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Home >News >World >UK’s Frost sees ‘moment of national renewal’ on trade deal

UK’s Frost sees ‘moment of national renewal’ on trade deal

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Britain's chief Brexit negotiator David Frost

  • David Frost said the agreement means that the European Court of Justice will no longer have any sway in the UK, and there will be no direct effect of EU law
  • The final agreement allows either side to impose proportionate tariffs on the other, subject to arbitration, if competition has been distorted

David Frost, Britain’s chief Brexit negotiator, hailed the free-trade agreement with the European Union as a turning point, saying the country will no longer face restrictions from the bloc.

David Frost, Britain’s chief Brexit negotiator, hailed the free-trade agreement with the European Union as a turning point, saying the country will no longer face restrictions from the bloc.

“This should be the beginning of a moment of national renewal for us," Frost told reporters on a call on Saturday. “We’ve established the UK as a country which sets its own laws again."

“This should be the beginning of a moment of national renewal for us," Frost told reporters on a call on Saturday. “We’ve established the UK as a country which sets its own laws again."

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The UK and the EU concluded a new trade accord on Christmas Eve, averting a bitter breakup and the prospect of punitive tariffs on commerce from Jan. 1. The deal saw the UK prioritize the ability to strike out out on its own rather than staying aligned with EU rules, a change that creates extra bureaucracy and costs for businesses.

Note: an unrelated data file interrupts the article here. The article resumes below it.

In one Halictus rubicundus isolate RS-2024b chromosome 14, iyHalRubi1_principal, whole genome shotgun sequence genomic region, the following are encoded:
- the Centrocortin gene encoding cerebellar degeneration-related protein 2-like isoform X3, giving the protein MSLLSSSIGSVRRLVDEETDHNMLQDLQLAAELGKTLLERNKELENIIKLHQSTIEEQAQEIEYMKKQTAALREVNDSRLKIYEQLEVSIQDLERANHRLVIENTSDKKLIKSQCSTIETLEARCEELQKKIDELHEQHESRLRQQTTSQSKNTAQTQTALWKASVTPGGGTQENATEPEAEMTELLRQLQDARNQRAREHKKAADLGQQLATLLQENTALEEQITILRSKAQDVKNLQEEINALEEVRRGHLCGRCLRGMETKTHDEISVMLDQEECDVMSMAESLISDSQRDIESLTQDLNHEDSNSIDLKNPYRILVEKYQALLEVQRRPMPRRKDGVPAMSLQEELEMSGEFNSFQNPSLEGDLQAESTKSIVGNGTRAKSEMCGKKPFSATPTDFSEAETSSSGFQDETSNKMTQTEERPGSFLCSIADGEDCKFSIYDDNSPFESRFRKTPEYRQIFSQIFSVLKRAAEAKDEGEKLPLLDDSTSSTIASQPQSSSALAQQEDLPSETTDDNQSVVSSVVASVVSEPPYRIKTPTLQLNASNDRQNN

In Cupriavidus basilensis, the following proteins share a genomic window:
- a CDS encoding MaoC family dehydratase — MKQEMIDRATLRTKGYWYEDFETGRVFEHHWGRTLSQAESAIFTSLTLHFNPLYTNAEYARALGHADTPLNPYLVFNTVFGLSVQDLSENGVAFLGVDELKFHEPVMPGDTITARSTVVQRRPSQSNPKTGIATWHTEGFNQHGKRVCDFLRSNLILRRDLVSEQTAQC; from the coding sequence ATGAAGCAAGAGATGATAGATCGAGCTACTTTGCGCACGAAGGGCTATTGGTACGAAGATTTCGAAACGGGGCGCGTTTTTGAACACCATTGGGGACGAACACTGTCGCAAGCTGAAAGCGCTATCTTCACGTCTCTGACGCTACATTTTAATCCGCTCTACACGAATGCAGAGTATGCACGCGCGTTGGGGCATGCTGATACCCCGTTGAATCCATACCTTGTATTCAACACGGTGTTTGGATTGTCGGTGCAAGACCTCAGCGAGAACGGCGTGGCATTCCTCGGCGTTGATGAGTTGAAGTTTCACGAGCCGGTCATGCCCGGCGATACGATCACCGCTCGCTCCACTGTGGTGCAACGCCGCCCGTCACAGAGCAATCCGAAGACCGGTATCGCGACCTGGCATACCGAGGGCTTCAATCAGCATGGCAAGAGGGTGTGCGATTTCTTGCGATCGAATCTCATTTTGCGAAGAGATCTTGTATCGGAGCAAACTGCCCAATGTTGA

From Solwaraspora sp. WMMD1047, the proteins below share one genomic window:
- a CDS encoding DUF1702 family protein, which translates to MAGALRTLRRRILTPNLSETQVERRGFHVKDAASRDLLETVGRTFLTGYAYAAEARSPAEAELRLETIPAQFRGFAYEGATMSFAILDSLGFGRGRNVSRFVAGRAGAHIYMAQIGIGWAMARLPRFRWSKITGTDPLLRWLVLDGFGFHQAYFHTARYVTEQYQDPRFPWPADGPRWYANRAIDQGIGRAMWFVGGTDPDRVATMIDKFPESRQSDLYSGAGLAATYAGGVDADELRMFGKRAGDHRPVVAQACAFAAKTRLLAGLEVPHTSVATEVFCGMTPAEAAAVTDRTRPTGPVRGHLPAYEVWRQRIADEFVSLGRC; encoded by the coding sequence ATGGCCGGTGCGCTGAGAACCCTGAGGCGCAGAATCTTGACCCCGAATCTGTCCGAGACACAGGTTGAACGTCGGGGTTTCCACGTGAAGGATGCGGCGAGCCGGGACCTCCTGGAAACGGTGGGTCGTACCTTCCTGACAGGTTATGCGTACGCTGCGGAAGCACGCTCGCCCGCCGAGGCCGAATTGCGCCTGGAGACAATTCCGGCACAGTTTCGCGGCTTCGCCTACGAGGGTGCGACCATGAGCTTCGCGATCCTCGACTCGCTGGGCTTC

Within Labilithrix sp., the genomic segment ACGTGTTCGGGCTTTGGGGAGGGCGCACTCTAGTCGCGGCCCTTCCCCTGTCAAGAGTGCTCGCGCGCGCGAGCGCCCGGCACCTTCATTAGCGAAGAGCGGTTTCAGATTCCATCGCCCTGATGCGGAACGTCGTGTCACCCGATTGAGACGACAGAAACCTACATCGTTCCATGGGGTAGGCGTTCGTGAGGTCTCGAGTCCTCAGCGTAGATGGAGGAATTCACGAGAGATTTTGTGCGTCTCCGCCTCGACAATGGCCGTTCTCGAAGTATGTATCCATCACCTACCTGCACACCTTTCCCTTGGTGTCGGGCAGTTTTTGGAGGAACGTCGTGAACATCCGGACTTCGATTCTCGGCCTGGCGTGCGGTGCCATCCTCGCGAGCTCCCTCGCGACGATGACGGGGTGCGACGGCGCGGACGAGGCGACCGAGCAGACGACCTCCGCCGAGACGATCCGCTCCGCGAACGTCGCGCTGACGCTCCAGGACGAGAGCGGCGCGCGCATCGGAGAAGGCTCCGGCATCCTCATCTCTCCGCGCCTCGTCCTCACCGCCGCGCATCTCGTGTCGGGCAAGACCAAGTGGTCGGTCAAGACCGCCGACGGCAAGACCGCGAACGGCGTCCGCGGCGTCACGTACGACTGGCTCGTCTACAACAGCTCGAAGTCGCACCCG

Frost said the agreement means that the European Court of Justice will no longer have any sway in the UK, and there will be no direct effect of EU law.

‘Biggest and Broadest’

“Many said we couldn’t do it in the time available," Frost said. “This is one of the biggest and broadest agreements ever."

One of the trickiest questions in the negotiations was how to ensure a so-called level playing field between businesses in the UK and EU. The final agreement allows either side to impose proportionate tariffs on the other, subject to arbitration, if competition has been distorted. The deal also allows either side to re-negotiate the level playing field, or other parts of the agreement, if they feel the terms are being abused.

Senior members of Britain’s negotiating team said a replacement is being drawn up for the European Health Insurance Card -- which gives travelers from EU countries access to another member state’s health system. The new system will come into force alongside the trade deal.

However, some important areas of the UK and EU’s future relationship still remain to be decided, the British side said, including:

-An agreement over Gibraltar, the British territory which borders Spain

-The future of financial services, with the UK Treasury due to negotiate a memorandum of understanding with the EU as an urgent priority in 2021

-The question of who will sit on the various arbitration panels which will adjudicate any disputes under the agreement

Earlier Saturday, Cabinet Office Minister Michael Gove said Britain and the EU would enjoy a “special relationship" as a result of the trade accord.

“We can now embark on a new, more hopeful, chapter in our history," Gove said in an article published in the Times newspaper in London. “We can develop a new pattern of friendly co-operation with the EU, a special relationship if you will, between sovereign equals."

This story has been published from a wire agency feed without modifications to the text. Only the headline has been changed.

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